Ebb & Flow Energy Systems
Virtual Power Plants & EV's
Including electric vehicle infrastructure in Virtual Power Plants is a new concept.
In the charging phase the EV can be critical to the existing grid: this phase, usually called Grid to Vehicle (G2V) interaction, can be stressing for the electricity infrastructure if carried out in an uncontrolled way increasing the peak load on the distribution grid. The Vehicle to Grid (V2G) concept is described as transferring the energy content of the battery to the distribution network: in this case the electric vehicle connected to the network can, in fact, be treated as a distributed storage system connected to the electricity distribution network.
The progressive replacement of internal combustion engine (ICE) vehicles by EV will also require the existence of different types of interfaces, i.e. charging infrastructures, between the grid and the EV to enable them to charge at different power rates. Similarly to the charging modes, the type of connection between the charging infrastructure should also be taken into account in the planning tasks. Presently, several single-phase and three-phase solutions, as well as compatible plugs are developed in parallel.
Challenges: However, to ease the large scale adoption of EV, standards for hardware (connector/cable) and communications should be clearly defined and somehow unified, at least for large areas like Europe.
The IEC 61851 standard describes 4 charging modes: Mode 1 (max. 16A AC 230/400V), Mode 2 (max. 32A AC 230/400V), Mode 3 (max. 63A AC 230/400V) and Mode 4 (max. 400A DC 1000V). All modes, except Mode 1, require communication between vehicle and charge station. Modes 1, 2 and 3 use a battery charger inside the vehicle and Mode 4 uses an external charger. In Germany, Italy and U.K. the most widely used plug by far is the one known as "Type 2". 62196-2 Type 2 charger is adopted by the European Charger Manufacturers and in January 28, 2013 the “Type 2 plug developed by the German company Mennekes will be the common standard for charging electrified vehicles across the European Union”, the European Commission has announced.
In the UK the Institute of Engineering and Technology (IET) has funded the development of two important documents.
“Successfully Implementing Plug-in Electric Vehicle Infrastructure – A Technical Roadmap for Local Authorities and their Strategic Partners” has been developed to provide a background of definitive technical guidance as well as outlining some of the key project development considerations. It is designed to provide an “all you need to know” type summary of information for those setting out to develop EV infrastructure.
“The Code of Practice for Electric Vehicle Charging Equipment Installation” has been developed to provide electrical engineers and others with detailed information about how to safely install charge points.”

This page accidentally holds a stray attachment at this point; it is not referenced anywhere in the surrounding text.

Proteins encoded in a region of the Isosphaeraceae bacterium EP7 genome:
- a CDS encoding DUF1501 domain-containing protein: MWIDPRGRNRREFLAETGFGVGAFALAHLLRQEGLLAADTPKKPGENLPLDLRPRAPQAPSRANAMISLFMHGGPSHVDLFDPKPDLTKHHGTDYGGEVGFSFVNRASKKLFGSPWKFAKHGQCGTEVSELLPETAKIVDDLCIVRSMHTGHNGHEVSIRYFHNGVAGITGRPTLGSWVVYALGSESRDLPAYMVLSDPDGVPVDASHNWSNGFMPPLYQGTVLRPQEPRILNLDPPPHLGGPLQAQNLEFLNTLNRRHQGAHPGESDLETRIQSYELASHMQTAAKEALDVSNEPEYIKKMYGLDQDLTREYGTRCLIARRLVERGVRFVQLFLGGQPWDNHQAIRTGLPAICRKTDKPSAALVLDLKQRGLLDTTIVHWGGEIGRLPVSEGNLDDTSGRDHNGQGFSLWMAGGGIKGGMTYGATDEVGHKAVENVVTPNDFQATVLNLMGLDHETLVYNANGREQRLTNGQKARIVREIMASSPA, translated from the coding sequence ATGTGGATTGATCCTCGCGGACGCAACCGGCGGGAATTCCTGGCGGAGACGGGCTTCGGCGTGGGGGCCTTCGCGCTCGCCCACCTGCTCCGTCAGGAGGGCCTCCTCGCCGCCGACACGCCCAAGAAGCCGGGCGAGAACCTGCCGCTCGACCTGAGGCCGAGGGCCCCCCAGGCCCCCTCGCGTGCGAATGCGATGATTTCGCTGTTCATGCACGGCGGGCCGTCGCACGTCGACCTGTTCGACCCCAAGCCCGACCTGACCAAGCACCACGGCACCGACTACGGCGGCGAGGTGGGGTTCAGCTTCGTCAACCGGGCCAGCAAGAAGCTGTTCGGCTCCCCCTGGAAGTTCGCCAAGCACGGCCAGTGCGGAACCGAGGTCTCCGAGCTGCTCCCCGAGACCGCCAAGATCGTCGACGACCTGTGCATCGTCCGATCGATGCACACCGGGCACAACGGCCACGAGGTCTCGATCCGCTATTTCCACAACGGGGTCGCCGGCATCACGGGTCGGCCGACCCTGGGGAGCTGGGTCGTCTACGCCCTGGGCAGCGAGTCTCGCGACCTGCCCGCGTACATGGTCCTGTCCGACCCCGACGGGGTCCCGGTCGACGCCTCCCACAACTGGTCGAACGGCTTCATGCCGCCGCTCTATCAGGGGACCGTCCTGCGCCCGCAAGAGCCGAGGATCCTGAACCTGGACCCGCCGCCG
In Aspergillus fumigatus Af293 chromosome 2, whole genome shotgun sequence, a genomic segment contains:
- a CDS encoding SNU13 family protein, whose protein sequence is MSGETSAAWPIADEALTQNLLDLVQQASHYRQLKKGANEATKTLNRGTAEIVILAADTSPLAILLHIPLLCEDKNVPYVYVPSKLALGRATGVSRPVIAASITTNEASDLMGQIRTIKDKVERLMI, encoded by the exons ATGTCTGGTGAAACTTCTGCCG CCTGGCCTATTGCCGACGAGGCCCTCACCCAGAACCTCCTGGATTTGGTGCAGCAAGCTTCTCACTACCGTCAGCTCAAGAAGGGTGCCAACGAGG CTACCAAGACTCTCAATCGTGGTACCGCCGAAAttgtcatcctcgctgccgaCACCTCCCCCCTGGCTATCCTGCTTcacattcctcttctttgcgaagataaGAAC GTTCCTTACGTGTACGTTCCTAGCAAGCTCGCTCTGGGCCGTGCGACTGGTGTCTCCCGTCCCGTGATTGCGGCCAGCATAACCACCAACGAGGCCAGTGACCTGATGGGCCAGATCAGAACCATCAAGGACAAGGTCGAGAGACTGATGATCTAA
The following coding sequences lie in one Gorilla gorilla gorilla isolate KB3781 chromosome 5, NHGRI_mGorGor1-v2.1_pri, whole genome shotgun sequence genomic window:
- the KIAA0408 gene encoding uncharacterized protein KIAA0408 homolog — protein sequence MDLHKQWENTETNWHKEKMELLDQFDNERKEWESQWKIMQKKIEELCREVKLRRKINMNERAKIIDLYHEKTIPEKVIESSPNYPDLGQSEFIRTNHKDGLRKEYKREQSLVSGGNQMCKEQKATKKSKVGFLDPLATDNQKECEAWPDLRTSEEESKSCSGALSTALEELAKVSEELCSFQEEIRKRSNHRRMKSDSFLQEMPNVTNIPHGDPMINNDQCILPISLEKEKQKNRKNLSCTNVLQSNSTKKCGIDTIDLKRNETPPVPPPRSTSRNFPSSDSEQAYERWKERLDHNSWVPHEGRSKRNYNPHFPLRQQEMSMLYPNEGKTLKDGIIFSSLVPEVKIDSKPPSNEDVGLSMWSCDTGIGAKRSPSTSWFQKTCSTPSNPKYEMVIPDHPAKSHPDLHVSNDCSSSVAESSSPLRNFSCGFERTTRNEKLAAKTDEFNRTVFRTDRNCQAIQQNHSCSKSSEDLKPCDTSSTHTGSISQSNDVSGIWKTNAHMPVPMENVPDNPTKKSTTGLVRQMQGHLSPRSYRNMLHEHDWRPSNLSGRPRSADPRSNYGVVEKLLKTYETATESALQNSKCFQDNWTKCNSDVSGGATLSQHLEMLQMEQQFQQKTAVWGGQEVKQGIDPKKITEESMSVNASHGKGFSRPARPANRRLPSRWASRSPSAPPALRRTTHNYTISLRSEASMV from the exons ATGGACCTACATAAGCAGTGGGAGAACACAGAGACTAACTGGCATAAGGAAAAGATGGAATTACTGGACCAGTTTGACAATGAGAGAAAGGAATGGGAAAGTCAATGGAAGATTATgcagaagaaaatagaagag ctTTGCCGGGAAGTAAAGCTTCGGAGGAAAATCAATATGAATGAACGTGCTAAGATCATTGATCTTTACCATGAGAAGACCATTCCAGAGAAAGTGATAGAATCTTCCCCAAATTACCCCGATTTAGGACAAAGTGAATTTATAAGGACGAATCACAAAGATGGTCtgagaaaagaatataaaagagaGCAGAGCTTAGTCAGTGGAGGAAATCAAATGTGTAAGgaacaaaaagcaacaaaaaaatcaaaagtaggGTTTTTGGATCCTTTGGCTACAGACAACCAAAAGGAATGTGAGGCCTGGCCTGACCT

“In the UK the regulatory framework of the electricity sector means that there is no natural home
for EV charge points in the distribution network operators’ regulated asset base. Also there is no Electric vehicle charging infrastructure incentive for electricity suppliers to install charge points because there is no guarantee that they will be able to use them to sell their own electricity for more than 21 days.
Another issue is the UK’s position as one of the early adopters for electric vehicles. The relatively
short distances between and within urban conurbations, the availability of off street personal parking and the positive attitude communicated by various government agencies has placed the UK in the first wave of European markets being developed by Nissan, GM Vauxhall and Toyota, amongst others. For this reason the UK has had to accept its role as a test bed and with it the acceptance that mistakes will be made.”
(from ENEVATE European Network of Electric Vehicles and transferring expertise, Accelerating e-mobility project, Future Transport Systems, Cardiff University, NAREC)
Electric vehicle charging infrastructure tool kit (2), Part 1 – Outline
“In principle EV battery capacity can help fulfill shortfalls in energy supply due to intermittent renewable generation or predicted peak demand.
Through the cloud solution, customers only pay for the service that they use. They save on expenses for creating their own IT infrastructure and software. Expensive capital investments can thus be transformed into flexible operating costs," said Andreas Knobloch, responsible for Strategy & Communications in the Strategic Market Energy at Deutsche Telekom.
The study is based on three technical components. Firstly the Virtual Power Plant (VPP) at an aggregate level combining energy generation from multiple sources, leading to "positive energy" buildings, i.e. having the ability to satisfy their own energy needs (thermal and/or electric) and contribute excess power to the community. Secondly electric vehicles (EVs) with a vehicle to grid capability and smart metering to allow the ebb and flow of energy between the grid, the virtual power plant and the EVs. The third element involves identifying business models for implementation and operation of the system. The positive energy building concept becomes technically and economically feasible if extending its boundary to groups of buildings, campuses or communities (aggregators). The feasibility study aims to indetify the issues that need to be addressed in these three areas and develop an approach to addressing the issues and the appropriate business model or models for developing a solution.
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